Better balance

Pentagon unveils new “family friendly” policies, including extended maternity leave

U.S. Brigadier General Diana Holland (R) and Command Sergeant Major Dawn Ripplemeyer. (REUTERS/Mike Segar)

Defense Secretary Ashton B. Carter announced on Thursday that the military would be extending maternity leave across the force, as well as expanding access to child care and expensive reproductive technologies. “We want our people to be able to balance two of the most solemn commitments they could ever make: a commitment to serve their country and a commitment to start and support a family,” said Carter.

As part of the measures, the Pentagon will now provide 12 continuous weeks of paid maternity leave for all uniformed service members, and paternity leave will increase from 10 to 14 days. Before the change, service members in the Army only received six weeks of maternity leave. The Pentagon will also install “mothers’ rooms” at military facilities across the country to be used by women for breastfeeding or pumping, and a new pilot program will allow some service members to freeze sperm and eggs for later use. Additional plans include expansion of access to reproductive technologies like IVF, and legal changes that would allow military personnel to put off moves to a new station — in order to allow a child to finish high school, for example — in exchange for longer service time.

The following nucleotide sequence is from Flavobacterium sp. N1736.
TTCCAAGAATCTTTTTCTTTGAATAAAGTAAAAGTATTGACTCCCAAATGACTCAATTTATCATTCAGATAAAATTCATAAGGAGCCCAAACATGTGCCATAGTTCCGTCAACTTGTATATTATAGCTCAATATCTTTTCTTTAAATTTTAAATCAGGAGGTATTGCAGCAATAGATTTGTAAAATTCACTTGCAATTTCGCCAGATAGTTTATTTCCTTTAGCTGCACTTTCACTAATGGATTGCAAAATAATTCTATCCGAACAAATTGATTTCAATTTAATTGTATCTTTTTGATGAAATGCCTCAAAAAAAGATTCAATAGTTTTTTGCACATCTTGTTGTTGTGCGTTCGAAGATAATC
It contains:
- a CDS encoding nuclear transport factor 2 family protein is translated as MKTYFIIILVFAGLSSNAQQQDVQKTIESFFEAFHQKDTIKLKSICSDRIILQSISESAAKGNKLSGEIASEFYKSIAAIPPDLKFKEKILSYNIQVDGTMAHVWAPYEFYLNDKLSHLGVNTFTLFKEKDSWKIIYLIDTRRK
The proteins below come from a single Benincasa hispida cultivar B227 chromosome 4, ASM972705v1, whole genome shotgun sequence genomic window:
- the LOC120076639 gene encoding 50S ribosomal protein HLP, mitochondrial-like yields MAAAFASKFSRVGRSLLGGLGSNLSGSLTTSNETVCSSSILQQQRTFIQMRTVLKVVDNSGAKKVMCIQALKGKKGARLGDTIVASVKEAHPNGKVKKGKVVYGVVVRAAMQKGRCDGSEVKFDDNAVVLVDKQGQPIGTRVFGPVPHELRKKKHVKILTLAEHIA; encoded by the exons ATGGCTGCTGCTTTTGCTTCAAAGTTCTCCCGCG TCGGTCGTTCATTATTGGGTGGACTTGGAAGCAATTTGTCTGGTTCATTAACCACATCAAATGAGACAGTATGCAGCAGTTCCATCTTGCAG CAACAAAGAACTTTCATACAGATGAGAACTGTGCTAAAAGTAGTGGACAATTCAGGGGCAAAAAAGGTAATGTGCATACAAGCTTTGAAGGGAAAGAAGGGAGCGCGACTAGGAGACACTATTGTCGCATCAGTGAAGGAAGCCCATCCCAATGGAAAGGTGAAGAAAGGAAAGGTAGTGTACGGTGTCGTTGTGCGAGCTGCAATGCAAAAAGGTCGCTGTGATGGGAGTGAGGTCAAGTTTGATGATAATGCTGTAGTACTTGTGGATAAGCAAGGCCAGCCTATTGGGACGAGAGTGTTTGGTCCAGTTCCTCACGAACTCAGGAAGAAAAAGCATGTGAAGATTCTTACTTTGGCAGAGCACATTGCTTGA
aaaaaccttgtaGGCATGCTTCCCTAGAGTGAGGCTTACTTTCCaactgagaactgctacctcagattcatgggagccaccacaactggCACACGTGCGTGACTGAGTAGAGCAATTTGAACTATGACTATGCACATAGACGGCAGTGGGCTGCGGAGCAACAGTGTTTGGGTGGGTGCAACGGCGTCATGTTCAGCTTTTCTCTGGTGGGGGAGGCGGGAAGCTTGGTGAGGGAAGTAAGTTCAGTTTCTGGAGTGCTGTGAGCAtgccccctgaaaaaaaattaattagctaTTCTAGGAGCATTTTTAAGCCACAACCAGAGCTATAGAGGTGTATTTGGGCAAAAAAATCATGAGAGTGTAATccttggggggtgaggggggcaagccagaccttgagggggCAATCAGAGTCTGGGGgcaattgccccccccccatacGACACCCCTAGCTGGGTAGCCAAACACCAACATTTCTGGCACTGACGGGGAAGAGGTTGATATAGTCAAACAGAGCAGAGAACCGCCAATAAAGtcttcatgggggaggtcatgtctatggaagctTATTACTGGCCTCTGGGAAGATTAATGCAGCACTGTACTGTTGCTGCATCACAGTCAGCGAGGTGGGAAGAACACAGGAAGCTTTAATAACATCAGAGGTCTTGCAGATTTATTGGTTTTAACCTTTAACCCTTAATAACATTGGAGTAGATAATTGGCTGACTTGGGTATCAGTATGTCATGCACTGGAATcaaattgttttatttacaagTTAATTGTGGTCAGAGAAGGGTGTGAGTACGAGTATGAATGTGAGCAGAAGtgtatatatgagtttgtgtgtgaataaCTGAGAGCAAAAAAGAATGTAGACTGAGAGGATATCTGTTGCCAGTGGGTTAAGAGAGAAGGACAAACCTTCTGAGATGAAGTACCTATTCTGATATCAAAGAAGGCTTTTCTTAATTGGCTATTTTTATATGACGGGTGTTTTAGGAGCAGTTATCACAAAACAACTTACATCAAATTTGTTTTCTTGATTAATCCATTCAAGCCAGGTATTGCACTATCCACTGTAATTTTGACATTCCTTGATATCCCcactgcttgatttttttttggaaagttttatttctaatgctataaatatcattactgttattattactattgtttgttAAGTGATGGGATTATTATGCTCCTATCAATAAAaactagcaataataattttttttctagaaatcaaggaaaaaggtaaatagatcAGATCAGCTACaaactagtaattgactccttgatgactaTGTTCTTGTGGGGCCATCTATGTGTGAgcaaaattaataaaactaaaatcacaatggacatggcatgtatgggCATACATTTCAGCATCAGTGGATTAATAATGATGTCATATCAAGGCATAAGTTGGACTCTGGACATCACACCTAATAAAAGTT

The reforms, which are expected to cost the Pentagon $380 million over 5 years, are part of efforts to make the military a more family-friendly employer.

Read the full story at The Washington Post.


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